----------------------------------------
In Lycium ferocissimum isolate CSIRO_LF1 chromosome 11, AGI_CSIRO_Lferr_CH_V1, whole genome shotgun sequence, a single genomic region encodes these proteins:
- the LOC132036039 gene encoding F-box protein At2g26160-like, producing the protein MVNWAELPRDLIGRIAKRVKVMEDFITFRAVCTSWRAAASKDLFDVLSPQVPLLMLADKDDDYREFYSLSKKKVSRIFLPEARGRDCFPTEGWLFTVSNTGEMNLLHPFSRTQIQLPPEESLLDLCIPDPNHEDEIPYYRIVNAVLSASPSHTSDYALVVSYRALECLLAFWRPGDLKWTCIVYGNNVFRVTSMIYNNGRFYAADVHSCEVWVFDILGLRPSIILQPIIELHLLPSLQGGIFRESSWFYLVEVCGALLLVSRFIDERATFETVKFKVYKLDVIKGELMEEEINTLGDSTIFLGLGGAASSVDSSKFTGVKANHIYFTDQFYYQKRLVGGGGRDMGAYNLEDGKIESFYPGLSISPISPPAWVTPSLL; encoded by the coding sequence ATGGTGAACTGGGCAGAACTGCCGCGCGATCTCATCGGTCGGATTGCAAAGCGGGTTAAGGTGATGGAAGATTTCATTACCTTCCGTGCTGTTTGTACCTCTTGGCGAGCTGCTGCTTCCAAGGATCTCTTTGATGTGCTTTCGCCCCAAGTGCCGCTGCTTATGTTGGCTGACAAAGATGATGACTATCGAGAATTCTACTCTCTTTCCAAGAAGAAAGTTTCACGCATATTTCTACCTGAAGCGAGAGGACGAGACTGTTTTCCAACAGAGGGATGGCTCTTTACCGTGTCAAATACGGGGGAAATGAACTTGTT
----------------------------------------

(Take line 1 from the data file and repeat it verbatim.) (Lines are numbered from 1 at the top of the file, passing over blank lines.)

In Lycium ferocissimum isolate CSIRO_LF1 chromosome 11, AGI_CSIRO_Lferr_CH_V1, whole genome shotgun sequence, a single genomic region encodes these proteins: